- Feb 19, 2022
- 62d 10h 5m
Cathy: So we’ve had a lot of responses to the video Reid Mihalko and I did about Incel, which is involuntary celibacy. And one of the things that someone wrote in is that, a gentleman who has had this problem. He has not been able to connect with someone sexually for a long time. He feels that women have all the power and that he has no choice. They have all the choice and that because they all have the power and are not necessarily fair about that he feels very disempowered.
And I was wondering if you would share – you have a coaching – you have a practice where you see people. If someone came in and presented that to you, how would you respond?
Liz: So I think the first thing I would want to do is really reflect and honor the pain that that person is feeling. That it is – that’s a really painful space to be in, to feel like there is this type of connection and pleasure and enjoyment and relationship that you don’t even get access to. And to feel so powerless and to feel so helpless in that, that’s a lot of pain and that’s a valid pain. Regardless of what is going on, that hurts. That hurts a lot.
And I think that until that person feels like that pain has been heard and validated …
Cathy: It’s really hard to move forward.
Liz: … it’s very hard to move forward, yeah.
Cathy: Yeah. And just so we don’t forget, this is Dr. Liz from Sex-Positive Psych.
Liz: This Cathy Vartuli from The Intimacy Dojo.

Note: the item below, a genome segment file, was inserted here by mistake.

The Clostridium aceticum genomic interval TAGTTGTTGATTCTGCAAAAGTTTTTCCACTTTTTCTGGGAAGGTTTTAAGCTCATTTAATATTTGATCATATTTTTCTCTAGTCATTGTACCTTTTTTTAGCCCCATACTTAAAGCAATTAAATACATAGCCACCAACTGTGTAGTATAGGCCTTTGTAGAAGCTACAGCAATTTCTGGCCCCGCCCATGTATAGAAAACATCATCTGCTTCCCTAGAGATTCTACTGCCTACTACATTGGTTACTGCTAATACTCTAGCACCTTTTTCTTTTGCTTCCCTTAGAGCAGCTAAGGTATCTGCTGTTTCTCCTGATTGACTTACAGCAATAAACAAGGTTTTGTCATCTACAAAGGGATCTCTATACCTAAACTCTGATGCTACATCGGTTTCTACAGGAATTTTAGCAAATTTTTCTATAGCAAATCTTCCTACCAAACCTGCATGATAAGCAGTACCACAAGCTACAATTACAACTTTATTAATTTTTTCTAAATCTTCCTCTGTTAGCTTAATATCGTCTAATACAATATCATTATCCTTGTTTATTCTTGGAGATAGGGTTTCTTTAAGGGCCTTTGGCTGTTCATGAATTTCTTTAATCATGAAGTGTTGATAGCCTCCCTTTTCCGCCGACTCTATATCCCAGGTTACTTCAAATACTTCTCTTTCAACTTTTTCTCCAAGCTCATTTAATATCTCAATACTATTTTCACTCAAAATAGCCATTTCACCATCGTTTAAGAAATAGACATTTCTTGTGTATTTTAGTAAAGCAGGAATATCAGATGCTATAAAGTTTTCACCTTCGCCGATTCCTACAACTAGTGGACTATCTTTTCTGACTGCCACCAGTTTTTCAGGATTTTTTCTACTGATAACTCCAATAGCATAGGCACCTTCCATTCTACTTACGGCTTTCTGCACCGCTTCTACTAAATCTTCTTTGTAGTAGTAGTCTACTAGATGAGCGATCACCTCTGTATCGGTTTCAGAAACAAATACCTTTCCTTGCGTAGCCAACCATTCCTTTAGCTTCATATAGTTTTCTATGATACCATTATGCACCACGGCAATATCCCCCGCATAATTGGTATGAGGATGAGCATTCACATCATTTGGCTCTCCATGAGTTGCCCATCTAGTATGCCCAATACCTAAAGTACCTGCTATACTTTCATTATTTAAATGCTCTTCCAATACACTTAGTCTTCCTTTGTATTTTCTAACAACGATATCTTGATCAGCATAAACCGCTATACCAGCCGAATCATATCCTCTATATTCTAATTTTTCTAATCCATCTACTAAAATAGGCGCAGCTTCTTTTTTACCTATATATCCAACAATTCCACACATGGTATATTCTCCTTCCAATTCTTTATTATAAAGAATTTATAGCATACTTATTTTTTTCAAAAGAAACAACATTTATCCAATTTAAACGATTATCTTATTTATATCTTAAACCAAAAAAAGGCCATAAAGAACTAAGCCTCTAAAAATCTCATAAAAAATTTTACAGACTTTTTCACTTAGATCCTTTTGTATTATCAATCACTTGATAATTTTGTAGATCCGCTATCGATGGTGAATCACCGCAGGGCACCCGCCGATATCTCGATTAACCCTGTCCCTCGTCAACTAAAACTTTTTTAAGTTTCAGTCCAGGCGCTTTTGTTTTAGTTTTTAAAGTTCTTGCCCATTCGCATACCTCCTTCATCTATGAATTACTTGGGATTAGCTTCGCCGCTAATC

Liz: So I think – again, step one is like validating that that pain is real regardless of what is happening in the world and whether – how much is the interpretation versus reality, like regardless of any of that it really hurts when you feel like no one wants you. It really hurts when you feel like you’re out of control.
Cathy: And our culture is kind of sexual status and who is valuable sexually or not.
Liz: Yeah. We have a lot of really toxic messages in our culture about who is valuable sexually. For me, I’ve had a lot of sexual partners so I was a slut. I’m not as valuable sexually as a virgin, right? And the hierarchy of who has sexual value and what it means and where …
Cathy: Your age, the number on the scale, how attractive conventionally, like how much you look like what society says you should look like, what color your skin is.
Liz: Right. There’s a whole lot of factors that are really toxic and born overly problematic systems that led to this felt and perceived system of ranking and judgment that can be really harmful to a lot of people. And I think that honoring that that system exists is another important step in saying that there are a lot of people who buy into that belief that unless you look a certain way, have a certain number of sexual partners, are a certain age that you’re not valuable sexually. And that’s not true.